I want to share such vulnerable moments of my dual-positionality as a Vanderbilt senior and a Wuhaner for one simple reason. The global outbreak of COVID-19 is far, far more significant than us. This catastrophic pandemic is our generation’s worldwide battle between humanity and natural disease. It is putting every aspect of our belief system, political establishments, and collective mindsets to the extreme test. Just like us, the graduating class of 2020 in China, Italy, Korea, and many other countries are facing the same, if not worse, unprecedented uncertainty about their future. With various travel and life restrictions enacted, the whole world would gradually devolve into a terrifying suspension in the next couple of weeks. Living in elapsing time with a despairing lack of trust, honesty and leadership, we must navigate ourselves and people around us with courage, knowledge, and compassion through the bleakest midst of deception, anger and hatred.

Our physical absence on campus should not result in the absence of love and dedication to our most treasured communities and values.

We graduating seniors, who are ambitious to leave campus and achieve great things, should show our true colors and define what we have really achieved in these four years. Our regular life habits may be obstructed, but let us think collectively and behave responsibly by maintaining physical distances and staying at home at all cost to help flatten the curve

This pandemic is rapidly exposing inequality in society. With such unnerving hardship and discomfort, it should be through compassion and unified actions that we connect with the more vulnerable members of the Vanderbilt community. Many of our professors have extended families and friends under substantial pressure in their native countries. Let us coordinate and communicate with each of our professors about how to make the most out of online classes. We should also keep in mind those who suffered significant damages in the tornado, university staff and employees making hourly wages, individuals with preexisting health risk factors or no medical insurance, students of international or inconvenient home backgrounds and all others who may face any form of precarity.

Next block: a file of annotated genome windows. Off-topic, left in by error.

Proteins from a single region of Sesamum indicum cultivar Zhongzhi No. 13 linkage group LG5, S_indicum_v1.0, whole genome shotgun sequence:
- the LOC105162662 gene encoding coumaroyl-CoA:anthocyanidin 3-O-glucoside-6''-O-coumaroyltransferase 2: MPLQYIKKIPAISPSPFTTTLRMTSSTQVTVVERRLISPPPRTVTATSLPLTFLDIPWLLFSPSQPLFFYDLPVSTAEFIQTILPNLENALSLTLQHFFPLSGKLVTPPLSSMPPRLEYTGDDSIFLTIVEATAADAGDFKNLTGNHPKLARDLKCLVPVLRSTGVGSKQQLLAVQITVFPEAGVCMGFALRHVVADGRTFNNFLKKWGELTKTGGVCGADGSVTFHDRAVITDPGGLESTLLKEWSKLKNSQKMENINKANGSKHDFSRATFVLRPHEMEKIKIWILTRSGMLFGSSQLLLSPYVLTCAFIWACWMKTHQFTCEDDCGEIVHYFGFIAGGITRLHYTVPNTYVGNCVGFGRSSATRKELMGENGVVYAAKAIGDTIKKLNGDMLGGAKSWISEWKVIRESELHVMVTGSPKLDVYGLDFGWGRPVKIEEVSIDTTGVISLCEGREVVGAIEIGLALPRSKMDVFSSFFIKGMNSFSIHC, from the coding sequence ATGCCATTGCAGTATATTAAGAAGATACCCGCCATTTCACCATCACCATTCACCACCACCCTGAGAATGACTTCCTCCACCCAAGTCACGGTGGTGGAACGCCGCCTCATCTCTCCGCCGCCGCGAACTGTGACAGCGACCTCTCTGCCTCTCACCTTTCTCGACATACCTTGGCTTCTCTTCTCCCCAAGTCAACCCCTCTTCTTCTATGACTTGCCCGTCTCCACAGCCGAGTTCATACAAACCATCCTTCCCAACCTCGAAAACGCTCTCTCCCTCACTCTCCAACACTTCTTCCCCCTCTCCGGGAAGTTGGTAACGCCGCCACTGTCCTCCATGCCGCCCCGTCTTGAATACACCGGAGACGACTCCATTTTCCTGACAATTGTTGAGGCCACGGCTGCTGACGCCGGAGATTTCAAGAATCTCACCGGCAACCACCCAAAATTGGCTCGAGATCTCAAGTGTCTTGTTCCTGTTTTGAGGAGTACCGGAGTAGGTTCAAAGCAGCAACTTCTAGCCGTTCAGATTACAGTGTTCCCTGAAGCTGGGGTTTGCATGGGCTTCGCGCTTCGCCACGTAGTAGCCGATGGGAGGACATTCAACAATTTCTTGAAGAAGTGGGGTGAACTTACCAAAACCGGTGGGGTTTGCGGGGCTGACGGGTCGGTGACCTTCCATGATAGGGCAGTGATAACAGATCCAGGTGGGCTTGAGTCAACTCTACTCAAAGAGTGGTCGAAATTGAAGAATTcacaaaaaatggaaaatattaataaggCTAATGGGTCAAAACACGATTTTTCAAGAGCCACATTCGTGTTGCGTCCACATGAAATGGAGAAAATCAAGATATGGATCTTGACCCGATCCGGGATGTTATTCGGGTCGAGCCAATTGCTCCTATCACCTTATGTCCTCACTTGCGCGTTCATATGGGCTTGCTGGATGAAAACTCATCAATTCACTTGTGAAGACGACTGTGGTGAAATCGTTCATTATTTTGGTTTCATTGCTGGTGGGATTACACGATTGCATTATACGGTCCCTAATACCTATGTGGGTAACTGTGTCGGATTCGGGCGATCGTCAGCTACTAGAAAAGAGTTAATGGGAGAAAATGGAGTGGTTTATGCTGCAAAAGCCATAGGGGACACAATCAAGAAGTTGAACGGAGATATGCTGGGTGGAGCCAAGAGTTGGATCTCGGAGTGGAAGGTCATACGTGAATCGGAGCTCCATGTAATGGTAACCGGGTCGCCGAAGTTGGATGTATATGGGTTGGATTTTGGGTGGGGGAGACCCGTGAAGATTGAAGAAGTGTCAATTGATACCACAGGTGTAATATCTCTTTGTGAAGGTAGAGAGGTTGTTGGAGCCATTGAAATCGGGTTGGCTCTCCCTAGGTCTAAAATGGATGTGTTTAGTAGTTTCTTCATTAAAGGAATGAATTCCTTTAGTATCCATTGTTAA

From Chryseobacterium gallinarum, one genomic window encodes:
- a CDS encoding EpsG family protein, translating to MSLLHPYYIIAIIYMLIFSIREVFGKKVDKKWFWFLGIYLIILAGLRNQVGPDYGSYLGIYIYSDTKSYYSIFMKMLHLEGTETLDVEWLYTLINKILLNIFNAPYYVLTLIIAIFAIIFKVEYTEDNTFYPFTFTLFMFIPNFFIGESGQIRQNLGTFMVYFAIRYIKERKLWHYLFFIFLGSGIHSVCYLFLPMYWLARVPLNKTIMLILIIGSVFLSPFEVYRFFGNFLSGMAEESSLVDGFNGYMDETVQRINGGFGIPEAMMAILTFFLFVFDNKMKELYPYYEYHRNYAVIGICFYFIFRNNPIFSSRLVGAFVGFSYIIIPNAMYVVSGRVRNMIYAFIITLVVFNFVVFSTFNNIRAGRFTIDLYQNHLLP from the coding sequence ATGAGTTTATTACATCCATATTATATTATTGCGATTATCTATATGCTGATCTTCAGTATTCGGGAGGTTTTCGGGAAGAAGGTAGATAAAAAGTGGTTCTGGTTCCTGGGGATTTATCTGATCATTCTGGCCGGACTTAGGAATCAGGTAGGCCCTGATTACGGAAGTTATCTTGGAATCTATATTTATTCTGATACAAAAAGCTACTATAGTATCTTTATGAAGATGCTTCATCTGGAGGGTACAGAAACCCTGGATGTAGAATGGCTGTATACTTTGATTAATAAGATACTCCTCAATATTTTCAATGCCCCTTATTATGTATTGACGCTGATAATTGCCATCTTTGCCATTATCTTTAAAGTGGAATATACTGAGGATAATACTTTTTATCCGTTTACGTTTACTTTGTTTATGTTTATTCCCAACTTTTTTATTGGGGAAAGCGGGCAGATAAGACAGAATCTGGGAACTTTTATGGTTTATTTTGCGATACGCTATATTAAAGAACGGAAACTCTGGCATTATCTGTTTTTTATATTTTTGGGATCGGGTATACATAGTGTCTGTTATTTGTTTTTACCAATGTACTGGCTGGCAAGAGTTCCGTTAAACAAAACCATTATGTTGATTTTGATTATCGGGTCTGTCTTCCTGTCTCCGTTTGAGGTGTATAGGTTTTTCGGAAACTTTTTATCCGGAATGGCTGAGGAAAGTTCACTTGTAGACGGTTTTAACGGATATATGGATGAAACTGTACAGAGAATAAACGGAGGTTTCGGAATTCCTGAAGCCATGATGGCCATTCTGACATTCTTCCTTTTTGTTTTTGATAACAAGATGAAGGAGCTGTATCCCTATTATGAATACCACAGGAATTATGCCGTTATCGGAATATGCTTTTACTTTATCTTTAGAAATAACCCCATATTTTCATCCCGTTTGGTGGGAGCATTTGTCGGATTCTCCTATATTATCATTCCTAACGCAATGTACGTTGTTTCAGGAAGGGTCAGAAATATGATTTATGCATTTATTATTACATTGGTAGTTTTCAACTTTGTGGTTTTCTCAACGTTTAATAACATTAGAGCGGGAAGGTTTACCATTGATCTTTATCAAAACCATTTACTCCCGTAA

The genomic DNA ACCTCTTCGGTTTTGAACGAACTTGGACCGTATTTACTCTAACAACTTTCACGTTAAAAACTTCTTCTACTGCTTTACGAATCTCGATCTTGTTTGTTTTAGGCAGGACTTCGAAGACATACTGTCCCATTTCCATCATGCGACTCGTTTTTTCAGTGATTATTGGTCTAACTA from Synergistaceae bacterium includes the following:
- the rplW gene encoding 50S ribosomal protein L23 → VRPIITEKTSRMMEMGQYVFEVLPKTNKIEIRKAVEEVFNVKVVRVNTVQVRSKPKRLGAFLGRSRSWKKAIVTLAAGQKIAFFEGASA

Beyond these anxieties of life for now and near future, we should look for solutions. Technology has enabled us to interact intimately in our physical distance, and our digital creativity has already dramatically reimagined this campus. This pandemic will reveal a virtual space as a shared emotional outlet for all seniors to join forces in diverse expressions: art, music, memes and, of course, Tiktok videos. Through this collective memory of courage and resilience, we, the Class of 2020, will undoubtedly unite closer and grow stronger.

Reflecting on my journey at Vanderbilt, I realized that my parents’ absence has always been the presence of their love for me. Their absence viscerally reminds me of what they sacrificed to care for me and support my dream. Their physical absence will never diminish their unconditional love for me. At the same time, like many other international students, I found another home here at Vanderbilt, with all my new friends — people I eventually call family. We support each other through so many difficult times and, surrounded by people we love and cherish, we consider Vanderbilt our home.

Home is not only a physical space but also the converging presence of love, even in its most unconventional form, absence, and to show this painful deep love now is to absent from the ones we love. But please be assured that we have cultivated friendships at Vanderbilt that will shine through this absence for many years to come.

The worst of the COVID-19 outbreak is yet to come, but our future awaits us at the other end of the tunnel. In the meantime, to quote John Oliver’s latest reporttake care of yourself, take care of each other, and we will be back together in some form, some time in the future. Until then, my dear class of 2020, stay safe, and good night.

 

Qisen Song is a graduating senior majoring in History of Art and European Studies, and can be reached at qisen.song@vanderbilt.edu.